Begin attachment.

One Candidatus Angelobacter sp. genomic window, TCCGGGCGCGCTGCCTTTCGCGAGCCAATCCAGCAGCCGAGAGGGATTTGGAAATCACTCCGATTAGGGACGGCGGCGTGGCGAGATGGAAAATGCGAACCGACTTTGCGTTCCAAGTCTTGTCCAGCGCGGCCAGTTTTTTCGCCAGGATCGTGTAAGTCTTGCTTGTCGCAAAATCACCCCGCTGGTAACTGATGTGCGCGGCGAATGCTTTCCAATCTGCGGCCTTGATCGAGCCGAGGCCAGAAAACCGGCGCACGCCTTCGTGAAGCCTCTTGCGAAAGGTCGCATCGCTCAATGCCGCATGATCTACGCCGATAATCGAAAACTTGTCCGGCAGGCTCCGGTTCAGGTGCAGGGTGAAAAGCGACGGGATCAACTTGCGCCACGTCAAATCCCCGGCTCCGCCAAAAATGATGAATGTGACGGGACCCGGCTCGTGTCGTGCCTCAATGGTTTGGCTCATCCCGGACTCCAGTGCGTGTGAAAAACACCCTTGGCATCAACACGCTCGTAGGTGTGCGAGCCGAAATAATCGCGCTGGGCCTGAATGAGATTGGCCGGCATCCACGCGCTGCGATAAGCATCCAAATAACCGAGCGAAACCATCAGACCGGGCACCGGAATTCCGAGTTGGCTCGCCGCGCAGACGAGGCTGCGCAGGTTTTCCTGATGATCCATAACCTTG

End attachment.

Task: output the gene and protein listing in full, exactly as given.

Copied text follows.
One Candidatus Angelobacter sp. genomic window, TCCGGGCGCGCTGCCTTTCGCGAGCCAATCCAGCAGCCGAGAGGGATTTGGAAATCACTCCGATTAGGGACGGCGGCGTGGCGAGATGGAAAATGCGAACCGACTTTGCGTTCCAAGTCTTGTCCAGCGCGGCCAGTTTTTTCGCCAGGATCGTGTAAGTCTTGCTTGTCGCAAAATCACCCCGCTGGTAACTGATGTGCGCGGCGAATGCTTTCCAATCTGCGGCCTTGATCGAGCCGAGGCCAGAAAACCGGCGCACGCCTTCGTGAAGCCTCTTGCGAAAGGTCGCATCGCTCAATGCCGCATGATCTACGCCGATAATCGAAAACTTGTCCGGCAGGCTCCGGTTCAGGTGCAGGGTGAAAAGCGACGGGATCAACTTGCGCCACGTCAAATCCCCGGCTCCGCCAAAAATGATGAATGTGACGGGACCCGGCTCGTGTCGTGCCTCAATGGTTTGGCTCATCCCGGACTCCAGTGCGTGTGAAAAACACCCTTGGCATCAACACGCTCGTAGGTGTGCGAGCCGAAATAATCGCGCTGGGCCTGAATGAGATTGGCCGGCATCCACGCGCTGCGATAAGCATCCAAATAACCGAGCGAAACCATCAGACCGGGCACCGGAATTCCGAGTTGGCTCGCCGCGCAGACGAGGCTGCGCAGGTTTTCCTGATGATCCATAACCTTG